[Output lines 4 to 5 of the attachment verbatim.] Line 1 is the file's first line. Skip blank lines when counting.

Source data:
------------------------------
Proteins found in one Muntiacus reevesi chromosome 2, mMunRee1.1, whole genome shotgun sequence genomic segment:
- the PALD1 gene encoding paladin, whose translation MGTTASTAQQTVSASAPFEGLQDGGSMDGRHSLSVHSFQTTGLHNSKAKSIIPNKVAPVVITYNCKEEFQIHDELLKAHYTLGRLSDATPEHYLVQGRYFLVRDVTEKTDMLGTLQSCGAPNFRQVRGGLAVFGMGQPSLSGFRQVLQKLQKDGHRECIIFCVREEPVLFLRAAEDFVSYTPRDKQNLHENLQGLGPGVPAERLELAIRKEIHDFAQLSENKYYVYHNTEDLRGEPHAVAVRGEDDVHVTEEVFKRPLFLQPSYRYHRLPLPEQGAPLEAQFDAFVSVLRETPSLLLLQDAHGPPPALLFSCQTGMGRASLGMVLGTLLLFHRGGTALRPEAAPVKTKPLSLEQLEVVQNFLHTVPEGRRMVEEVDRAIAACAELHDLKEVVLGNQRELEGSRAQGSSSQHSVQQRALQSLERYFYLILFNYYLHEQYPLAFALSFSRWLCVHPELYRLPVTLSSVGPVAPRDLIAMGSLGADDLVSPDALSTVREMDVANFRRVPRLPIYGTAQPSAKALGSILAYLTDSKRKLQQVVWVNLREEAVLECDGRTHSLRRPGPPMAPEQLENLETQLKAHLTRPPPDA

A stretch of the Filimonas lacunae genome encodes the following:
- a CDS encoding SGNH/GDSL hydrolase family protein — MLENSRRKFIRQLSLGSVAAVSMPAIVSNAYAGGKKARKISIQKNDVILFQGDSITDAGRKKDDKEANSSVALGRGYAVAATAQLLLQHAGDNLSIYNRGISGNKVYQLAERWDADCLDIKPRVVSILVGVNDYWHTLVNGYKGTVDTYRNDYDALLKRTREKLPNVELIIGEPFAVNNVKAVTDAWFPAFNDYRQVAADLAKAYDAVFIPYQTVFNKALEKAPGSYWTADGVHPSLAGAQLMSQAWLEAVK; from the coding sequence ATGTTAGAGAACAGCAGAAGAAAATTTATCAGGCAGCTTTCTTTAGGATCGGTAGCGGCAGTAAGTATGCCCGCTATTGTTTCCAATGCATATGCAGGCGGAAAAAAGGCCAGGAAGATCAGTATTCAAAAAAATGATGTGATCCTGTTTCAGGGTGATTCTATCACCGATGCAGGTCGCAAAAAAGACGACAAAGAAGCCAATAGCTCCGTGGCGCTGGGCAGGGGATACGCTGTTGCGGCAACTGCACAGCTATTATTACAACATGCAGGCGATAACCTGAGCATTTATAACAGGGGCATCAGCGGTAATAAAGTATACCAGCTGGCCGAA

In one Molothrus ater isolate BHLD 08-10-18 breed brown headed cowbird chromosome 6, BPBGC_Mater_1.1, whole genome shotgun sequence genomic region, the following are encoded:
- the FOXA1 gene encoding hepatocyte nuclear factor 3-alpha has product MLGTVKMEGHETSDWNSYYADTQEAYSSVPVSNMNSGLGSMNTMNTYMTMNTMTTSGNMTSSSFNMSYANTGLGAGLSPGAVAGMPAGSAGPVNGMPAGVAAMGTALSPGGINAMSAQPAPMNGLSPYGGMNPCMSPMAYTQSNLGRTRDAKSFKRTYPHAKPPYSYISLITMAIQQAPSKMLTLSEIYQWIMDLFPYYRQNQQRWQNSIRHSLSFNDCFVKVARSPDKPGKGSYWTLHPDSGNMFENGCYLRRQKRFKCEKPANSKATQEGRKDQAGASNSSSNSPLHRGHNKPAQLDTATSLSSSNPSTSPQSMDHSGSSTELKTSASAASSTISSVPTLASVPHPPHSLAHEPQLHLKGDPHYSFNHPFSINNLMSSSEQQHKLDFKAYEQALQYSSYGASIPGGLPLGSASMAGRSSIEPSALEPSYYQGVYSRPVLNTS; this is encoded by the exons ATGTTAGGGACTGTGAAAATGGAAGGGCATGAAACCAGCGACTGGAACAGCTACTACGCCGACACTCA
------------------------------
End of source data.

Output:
- a CDS encoding SGNH/GDSL hydrolase family protein — MLENSRRKFIRQLSLGSVAAVSMPAIVSNAYAGGKKARKISIQKNDVILFQGDSITDAGRKKDDKEANSSVALGRGYAVAATAQLLLQHAGDNLSIYNRGISGNKVYQLAERWDADCLDIKPRVVSILVGVNDYWHTLVNGYKGTVDTYRNDYDALLKRTREKLPNVELIIGEPFAVNNVKAVTDAWFPAFNDYRQVAADLAKAYDAVFIPYQTVFNKALEKAPGSYWTADGVHPSLAGAQLMSQAWLEAVK; from the coding sequence ATGTTAGAGAACAGCAGAAGAAAATTTATCAGGCAGCTTTCTTTAGGATCGGTAGCGGCAGTAAGTATGCCCGCTATTGTTTCCAATGCATATGCAGGCGGAAAAAAGGCCAGGAAGATCAGTATTCAAAAAAATGATGTGATCCTGTTTCAGGGTGATTCTATCACCGATGCAGGTCGCAAAAAAGACGACAAAGAAGCCAATAGCTCCGTGGCGCTGGGCAGGGGATACGCTGTTGCGGCAACTGCACAGCTATTATTACAACATGCAGGCGATAACCTGAGCATTTATAACAGGGGCATCAGCGGTAATAAAGTATACCAGCTGGCCGAA

In one Molothrus ater isolate BHLD 08-10-18 breed brown headed cowbird chromosome 6, BPBGC_Mater_1.1, whole genome shotgun sequence genomic region, the following are encoded: